The result indicates that, the high removal efficiency of the dye by the TiO2/Fe3O4/MWCNT nanocomposite under sunlight. Which confirms the economics of the process of removing pollutants from water with nanocomposites.
Reusability of TiO2/Fe3O4/MWCNT nanocomposite
Sustainability and reusability of a photocatalyst is a major factor in its applicability because it will be very effective at the final cost of sewage treatment. Reusability of TiO2/Fe3O4/MWCNT nanocomposites to evaluate the durability and stability under optimal conditions are presented in Fig. 18. According to the results after 3 cycles, there was no significant change in the efficiency of removing any of the dyes by the nanocomposite. For example, in the photocatalytic removal of AR14 after 4 hours, only 2.43% reduction was observed in the removal efficiency, but from period 4 to Then, the amount of reduction slightly increased after 4 hours compared to the first period, 7.79% reduction was observe in the dye removal efficiency, which could be due to various reasons, including loss of part of the nanocomposite during its recovery  or remaining a portion of the pollutant on active site of nanocomposite surfaces  . However, within 6 hours, light irradiation and in the fifth cycle 90.86% of the dye, was eliminated which demonstrates the high ability of nanocomposites to recycle and reuse, reducing the cost of removing dyes, solving the problem of its release in the environment, and hence increasing the chance of industrial use of nanocomposite. Also, in Fig. 19, the final efficiency of the removal of AR14 dye after 6 hours of light exposure as a result of 5 consecutive cycles is observed. Fig. 20 shows the difference between TiO2/Fe3O4/MWCNT and TiO2/MWCNT in sewage.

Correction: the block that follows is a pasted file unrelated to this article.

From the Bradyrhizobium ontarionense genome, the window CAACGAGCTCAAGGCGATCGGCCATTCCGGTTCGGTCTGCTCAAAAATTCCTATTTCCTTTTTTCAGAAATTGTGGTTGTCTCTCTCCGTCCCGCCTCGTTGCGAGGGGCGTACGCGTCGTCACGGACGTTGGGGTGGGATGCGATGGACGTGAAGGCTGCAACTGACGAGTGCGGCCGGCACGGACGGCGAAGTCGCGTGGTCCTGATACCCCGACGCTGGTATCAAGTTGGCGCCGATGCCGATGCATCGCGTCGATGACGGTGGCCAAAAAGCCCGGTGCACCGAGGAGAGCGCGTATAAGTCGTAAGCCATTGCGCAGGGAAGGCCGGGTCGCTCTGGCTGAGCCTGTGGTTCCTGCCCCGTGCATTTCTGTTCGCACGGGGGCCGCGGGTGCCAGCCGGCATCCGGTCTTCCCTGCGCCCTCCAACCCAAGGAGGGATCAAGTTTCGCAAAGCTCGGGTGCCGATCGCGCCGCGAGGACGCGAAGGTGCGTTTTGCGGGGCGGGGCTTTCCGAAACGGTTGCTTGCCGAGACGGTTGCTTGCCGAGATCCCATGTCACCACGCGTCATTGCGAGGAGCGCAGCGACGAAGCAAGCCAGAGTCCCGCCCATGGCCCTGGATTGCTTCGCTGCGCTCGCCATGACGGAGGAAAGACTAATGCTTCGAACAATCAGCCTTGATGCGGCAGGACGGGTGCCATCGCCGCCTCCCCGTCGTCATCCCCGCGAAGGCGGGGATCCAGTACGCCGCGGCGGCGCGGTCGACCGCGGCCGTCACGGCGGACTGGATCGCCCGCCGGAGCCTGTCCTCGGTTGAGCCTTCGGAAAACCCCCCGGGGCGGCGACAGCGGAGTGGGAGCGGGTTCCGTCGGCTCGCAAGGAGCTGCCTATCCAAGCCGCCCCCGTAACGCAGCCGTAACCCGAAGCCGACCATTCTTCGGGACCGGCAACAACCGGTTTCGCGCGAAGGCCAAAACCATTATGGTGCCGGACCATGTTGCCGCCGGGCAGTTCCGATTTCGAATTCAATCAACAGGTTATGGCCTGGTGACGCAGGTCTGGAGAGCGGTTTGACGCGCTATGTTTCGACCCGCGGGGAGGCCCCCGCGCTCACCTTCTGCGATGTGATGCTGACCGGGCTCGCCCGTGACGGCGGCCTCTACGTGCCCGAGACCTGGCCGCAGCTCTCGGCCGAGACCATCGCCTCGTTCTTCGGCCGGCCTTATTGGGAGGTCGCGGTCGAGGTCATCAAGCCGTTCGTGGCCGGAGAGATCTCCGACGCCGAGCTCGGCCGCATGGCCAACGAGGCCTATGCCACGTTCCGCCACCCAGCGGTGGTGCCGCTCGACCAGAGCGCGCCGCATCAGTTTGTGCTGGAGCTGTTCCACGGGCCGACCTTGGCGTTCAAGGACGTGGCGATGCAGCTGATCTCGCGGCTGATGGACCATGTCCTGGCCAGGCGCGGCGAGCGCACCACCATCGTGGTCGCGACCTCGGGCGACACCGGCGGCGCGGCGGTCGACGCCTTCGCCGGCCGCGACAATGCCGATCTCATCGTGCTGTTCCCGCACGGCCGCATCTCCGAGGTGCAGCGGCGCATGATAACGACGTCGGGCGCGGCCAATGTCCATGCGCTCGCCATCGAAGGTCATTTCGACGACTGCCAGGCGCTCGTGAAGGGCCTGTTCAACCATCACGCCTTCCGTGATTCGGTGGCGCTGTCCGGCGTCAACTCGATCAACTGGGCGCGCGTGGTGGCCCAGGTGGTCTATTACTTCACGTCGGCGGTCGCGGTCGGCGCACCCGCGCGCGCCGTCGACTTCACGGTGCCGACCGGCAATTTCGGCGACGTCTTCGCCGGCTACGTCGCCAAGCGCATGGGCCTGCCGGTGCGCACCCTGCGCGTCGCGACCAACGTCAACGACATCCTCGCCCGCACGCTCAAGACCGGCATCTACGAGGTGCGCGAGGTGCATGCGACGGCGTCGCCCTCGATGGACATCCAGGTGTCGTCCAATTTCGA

In this study, with a simple and inexpensive method, TiO2 nanoparticles could be magnetically extracted by superparamagnetic Fe3O4 nanoparticles. Also, the addition of carbon nanotubes prevented the reduction of photocatalytic activity of nanocomposite, so that dye degradation during 6 hours under sunlight in optimum condition by TiO2 alone, Fe3O4/TiO2 and TiO2/Fe3O4/CNT, was measured 89.53, 21.19 and 86., respectively. To investigate the application of nanocomposite in removal of others pollutants, the removal efficiency of MO, RR76 and AB19 dyes were measured 22.16, 99.51 and 66.02 respectively. Also, its reusability was investigated in 5 cycles that only 7.79% reduction in degradation efficiency was observed. According to the results, the stability of the solar source and the ability to recycle and reusability TiO2/Fe3O4/CNT nanocomposites was founded the nanocomposite is useful in removing non-biodegradable pollutants.
The study was supported by a grant from the Tarbiat Modares University (TMU). The authors have no conflicts of interest to declare.
CONFLICTS OF INTEREST
There are no conflicts to declare.